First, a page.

I walked away from this title, then came back to it. The other option I was considering was “Poetry Instruction Resources”. That’s pretty accurate, but I remembered that I’m not writing a lesson plan or a doctoral dissertation on curriculum and instruction (yet!?). This one that I stayed with? It’s as accurate as it is casual.
This year, I’m finally working with poetry in a satisfying way. It’s been fantastic so far. My students are writing poetry – and writing about poetry. In the same assignment even! You see, I’m not just teaching poetry, I’m teaching writing. Either one of those covers a lot of intellectual territory; together – wow, it’s a job and a half. There’s so much information that needs to be addressed, it’s hell trying to whittle it down to a couple of weeks work. That’s why the “write poetry/write about poetry” construct is, I believe, a sound one. Students are using both sides of their brain – enjoying and analyzing at the same time.
One of the books I’m drawing from a lot is TEACHING COMPOSITION: BACKGROUND READINGS, 3rd. ed. by T. R. Johnson. It’s a compilation of academic essays geared towards teacher development. It was recommended to me by my student teacher last spring. The writing is predictably dry, but the essays “help you acquire or broaden” your teaching mind. I’ve been able to put into immediate use two concepts: (1) James Slevin’s insistence that writing should be evidential (that is, writing should show where information came from, which I take to mean that writing should leave a research trail for a reader to follow), and (2) Guy Allen’s proposal that writing should be habitual in every class/subject to the point where students don’t even question the task anymore – “writing immersion”. I wrote a note to myself in the margin: writing immersion but it sounds like a rare luxury.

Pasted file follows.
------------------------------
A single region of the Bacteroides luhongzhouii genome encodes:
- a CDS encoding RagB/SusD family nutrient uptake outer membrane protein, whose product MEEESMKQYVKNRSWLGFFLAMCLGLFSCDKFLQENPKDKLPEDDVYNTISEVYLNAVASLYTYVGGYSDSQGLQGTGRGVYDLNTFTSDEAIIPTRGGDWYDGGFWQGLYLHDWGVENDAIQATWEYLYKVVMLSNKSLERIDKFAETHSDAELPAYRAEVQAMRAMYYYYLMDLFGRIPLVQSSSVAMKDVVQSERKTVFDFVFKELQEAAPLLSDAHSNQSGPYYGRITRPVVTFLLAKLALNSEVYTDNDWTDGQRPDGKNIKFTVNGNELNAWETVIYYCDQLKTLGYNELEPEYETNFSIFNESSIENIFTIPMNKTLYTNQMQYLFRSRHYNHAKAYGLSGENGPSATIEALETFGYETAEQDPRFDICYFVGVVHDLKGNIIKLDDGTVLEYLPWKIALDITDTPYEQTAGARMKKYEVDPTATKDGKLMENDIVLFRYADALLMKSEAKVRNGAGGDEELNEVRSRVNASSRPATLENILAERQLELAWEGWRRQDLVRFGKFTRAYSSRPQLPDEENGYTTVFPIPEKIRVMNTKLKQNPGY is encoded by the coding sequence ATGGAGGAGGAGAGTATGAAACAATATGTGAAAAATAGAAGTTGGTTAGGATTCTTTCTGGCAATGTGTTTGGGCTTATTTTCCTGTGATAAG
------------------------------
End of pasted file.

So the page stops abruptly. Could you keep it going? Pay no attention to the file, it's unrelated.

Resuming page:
Well, I made writing immersion happen this semester! It wasn’t easy, but I made sure students had writing assignments every week. We are halfway through our poetry unit, and I designed it, like I mentioned in ¶1, where students write poetry and write about poetry. I haven’t been using any textbooks. I think I’ve outgrown them. I’ve been using real literature and outside sources.
Scholastic has a fantastic set of poetry books designed with children in mind. It’s called the Poetry for Young People series, and it highlights a broad spectrum of poets. The editions I have are Emily Dickinson, William Carlos Williams, Carl Sandburg, and Walt Whitman.
— ask if parent online ordering is available for your child’s class
ONCE UPON A POEM is a fantastic book I picked up at a conference. It’s not cheap, but it’s so beautiful and the collection of story poems so fun! It’s got Lewis Carroll’s Jabberwocky, Alfred Noyes’ The Highwayman, Edward Lear’s The Owl and The Pussycat, Longfellow’s Paul Revere’s Ride, and Clement Moore’s A Visit from St. Nicholas. It’s beautifully illustrated on every page. Even the dedication, written by Roger McGough, is a poem. The boys, when I can get them to read a poem, like Brave Boy Rap, which is Tony Mitton’s rhythmic rendition of the legend of Theseus and the minotaur. It’s a blast!
This beast was called
It lived beneath